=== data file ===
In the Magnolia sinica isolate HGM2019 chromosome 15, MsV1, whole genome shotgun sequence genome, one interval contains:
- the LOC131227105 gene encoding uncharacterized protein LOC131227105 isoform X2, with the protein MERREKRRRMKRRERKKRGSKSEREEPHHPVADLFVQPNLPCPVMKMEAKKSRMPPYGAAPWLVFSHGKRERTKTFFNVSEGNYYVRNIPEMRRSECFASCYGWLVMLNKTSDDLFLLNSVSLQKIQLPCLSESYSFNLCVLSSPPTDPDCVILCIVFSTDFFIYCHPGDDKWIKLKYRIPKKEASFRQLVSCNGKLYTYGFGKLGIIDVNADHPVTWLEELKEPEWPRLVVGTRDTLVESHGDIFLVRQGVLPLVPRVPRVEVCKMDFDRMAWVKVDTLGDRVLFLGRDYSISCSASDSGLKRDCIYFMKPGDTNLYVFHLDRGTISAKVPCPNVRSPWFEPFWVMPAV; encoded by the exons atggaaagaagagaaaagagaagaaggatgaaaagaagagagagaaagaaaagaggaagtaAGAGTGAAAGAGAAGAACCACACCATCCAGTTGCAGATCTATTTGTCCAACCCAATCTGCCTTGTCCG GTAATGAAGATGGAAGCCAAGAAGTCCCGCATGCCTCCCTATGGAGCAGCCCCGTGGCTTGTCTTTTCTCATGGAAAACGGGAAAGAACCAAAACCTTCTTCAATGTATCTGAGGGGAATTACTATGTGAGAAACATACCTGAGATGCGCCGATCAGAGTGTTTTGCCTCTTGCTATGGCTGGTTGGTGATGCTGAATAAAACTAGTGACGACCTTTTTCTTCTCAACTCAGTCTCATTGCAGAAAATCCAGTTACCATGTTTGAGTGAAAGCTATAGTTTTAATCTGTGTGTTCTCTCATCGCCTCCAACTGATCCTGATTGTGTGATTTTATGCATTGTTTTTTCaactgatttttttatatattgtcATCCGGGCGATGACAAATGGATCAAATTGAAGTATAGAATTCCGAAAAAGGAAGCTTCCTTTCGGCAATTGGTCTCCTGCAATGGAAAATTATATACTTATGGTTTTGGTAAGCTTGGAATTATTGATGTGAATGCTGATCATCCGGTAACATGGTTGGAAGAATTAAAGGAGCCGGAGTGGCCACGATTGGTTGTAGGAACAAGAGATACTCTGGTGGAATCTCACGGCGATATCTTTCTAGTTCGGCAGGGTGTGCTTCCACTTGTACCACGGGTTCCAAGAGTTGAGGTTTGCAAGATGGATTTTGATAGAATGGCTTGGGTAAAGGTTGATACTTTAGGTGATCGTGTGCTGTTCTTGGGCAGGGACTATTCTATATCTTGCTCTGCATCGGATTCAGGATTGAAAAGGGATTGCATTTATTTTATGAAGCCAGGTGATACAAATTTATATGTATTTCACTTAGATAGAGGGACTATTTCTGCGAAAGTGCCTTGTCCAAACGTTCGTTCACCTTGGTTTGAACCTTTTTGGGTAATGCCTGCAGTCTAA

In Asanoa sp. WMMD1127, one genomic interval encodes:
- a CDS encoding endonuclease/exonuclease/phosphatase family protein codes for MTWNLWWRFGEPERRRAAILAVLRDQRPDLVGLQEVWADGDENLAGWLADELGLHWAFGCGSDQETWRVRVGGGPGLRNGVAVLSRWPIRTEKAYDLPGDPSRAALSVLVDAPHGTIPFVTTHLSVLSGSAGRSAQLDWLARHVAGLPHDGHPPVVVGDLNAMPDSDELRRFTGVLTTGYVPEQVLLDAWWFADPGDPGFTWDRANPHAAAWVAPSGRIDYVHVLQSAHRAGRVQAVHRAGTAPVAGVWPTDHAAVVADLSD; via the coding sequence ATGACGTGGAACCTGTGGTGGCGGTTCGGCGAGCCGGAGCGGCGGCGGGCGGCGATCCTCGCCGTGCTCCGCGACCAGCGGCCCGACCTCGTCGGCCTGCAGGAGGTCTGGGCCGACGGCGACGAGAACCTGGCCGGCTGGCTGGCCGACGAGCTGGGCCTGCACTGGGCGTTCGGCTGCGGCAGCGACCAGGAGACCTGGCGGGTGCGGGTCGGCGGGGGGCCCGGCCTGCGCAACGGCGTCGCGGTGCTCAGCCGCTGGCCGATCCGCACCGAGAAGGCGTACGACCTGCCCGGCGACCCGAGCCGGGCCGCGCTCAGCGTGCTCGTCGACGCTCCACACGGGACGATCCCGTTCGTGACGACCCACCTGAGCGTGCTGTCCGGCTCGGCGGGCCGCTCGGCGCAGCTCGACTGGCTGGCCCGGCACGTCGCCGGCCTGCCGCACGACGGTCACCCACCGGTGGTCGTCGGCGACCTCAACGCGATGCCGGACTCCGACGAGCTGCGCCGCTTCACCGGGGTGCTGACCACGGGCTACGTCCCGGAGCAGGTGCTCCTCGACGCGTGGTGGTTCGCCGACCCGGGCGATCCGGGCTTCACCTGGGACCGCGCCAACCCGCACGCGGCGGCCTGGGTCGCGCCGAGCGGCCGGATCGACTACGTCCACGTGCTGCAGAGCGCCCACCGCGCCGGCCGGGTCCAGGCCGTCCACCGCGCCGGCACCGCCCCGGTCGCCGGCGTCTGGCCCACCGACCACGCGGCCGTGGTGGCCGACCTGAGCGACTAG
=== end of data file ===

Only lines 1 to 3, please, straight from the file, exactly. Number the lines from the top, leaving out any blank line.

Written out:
In the Magnolia sinica isolate HGM2019 chromosome 15, MsV1, whole genome shotgun sequence genome, one interval contains:
- the LOC131227105 gene encoding uncharacterized protein LOC131227105 isoform X2, with the protein MERREKRRRMKRRERKKRGSKSEREEPHHPVADLFVQPNLPCPVMKMEAKKSRMPPYGAAPWLVFSHGKRERTKTFFNVSEGNYYVRNIPEMRRSECFASCYGWLVMLNKTSDDLFLLNSVSLQKIQLPCLSESYSFNLCVLSSPPTDPDCVILCIVFSTDFFIYCHPGDDKWIKLKYRIPKKEASFRQLVSCNGKLYTYGFGKLGIIDVNADHPVTWLEELKEPEWPRLVVGTRDTLVESHGDIFLVRQGVLPLVPRVPRVEVCKMDFDRMAWVKVDTLGDRVLFLGRDYSISCSASDSGLKRDCIYFMKPGDTNLYVFHLDRGTISAKVPCPNVRSPWFEPFWVMPAV; encoded by the exons atggaaagaagagaaaagagaagaaggatgaaaagaagagagagaaagaaaagaggaagtaAGAGTGAAAGAGAAGAACCACACCATCCAGTTGCAGATCTATTTGTCCAACCCAATCTGCCTTGTCCG GTAATGAAGATGGAAGCCAAGAAGTCCCGCATGCCTCCCTATGGAGCAGCCCCGTGGCTTGTCTTTTCTCATGGAAAACGGGAAAGAACCAAAACCTTCTTCAATGTATCTGAGGGGAATTACTATGTGAGAAACATACCTGAGATGCGCCGATCAGAGTGTTTTGCCTCTTGCTATGGCTGGTTGGTGATGCTGAATAAAACTAGTGACGACCTTTTTCTTCTCAACTCAGTCTCATTGCAGAAAATCCAGTTACCATGTTTGAGTGAAAGCTATAGTTTTAATCTGTGTGTTCTCTCATCGCCTCCAACTGATCCTGATTGTGTGATTTTATGCATTGTTTTTTCaactgatttttttatatattgtcATCCGGGCGATGACAAATGGATCAAATTGAAGTATAGAATTCCGAAAAAGGAAGCTTCCTTTCGGCAATTGGTCTCCTGCAATGGAAAATTATATACTTATGGTTTTGGTAAGCTTGGAATTATTGATGTGAATGCTGATCATCCGGTAACATGGTTGGAAGAATTAAAGGAGCCGGAGTGGCCACGATTGGTTGTAGGAACAAGAGATACTCTGGTGGAATCTCACGGCGATATCTTTCTAGTTCGGCAGGGTGTGCTTCCACTTGTACCACGGGTTCCAAGAGTTGAGGTTTGCAAGATGGATTTTGATAGAATGGCTTGGGTAAAGGTTGATACTTTAGGTGATCGTGTGCTGTTCTTGGGCAGGGACTATTCTATATCTTGCTCTGCATCGGATTCAGGATTGAAAAGGGATTGCATTTATTTTATGAAGCCAGGTGATACAAATTTATATGTATTTCACTTAGATAGAGGGACTATTTCTGCGAAAGTGCCTTGTCCAAACGTTCGTTCACCTTGGTTTGAACCTTTTTGGGTAATGCCTGCAGTCTAA

In Asanoa sp. WMMD1127, one genomic interval encodes: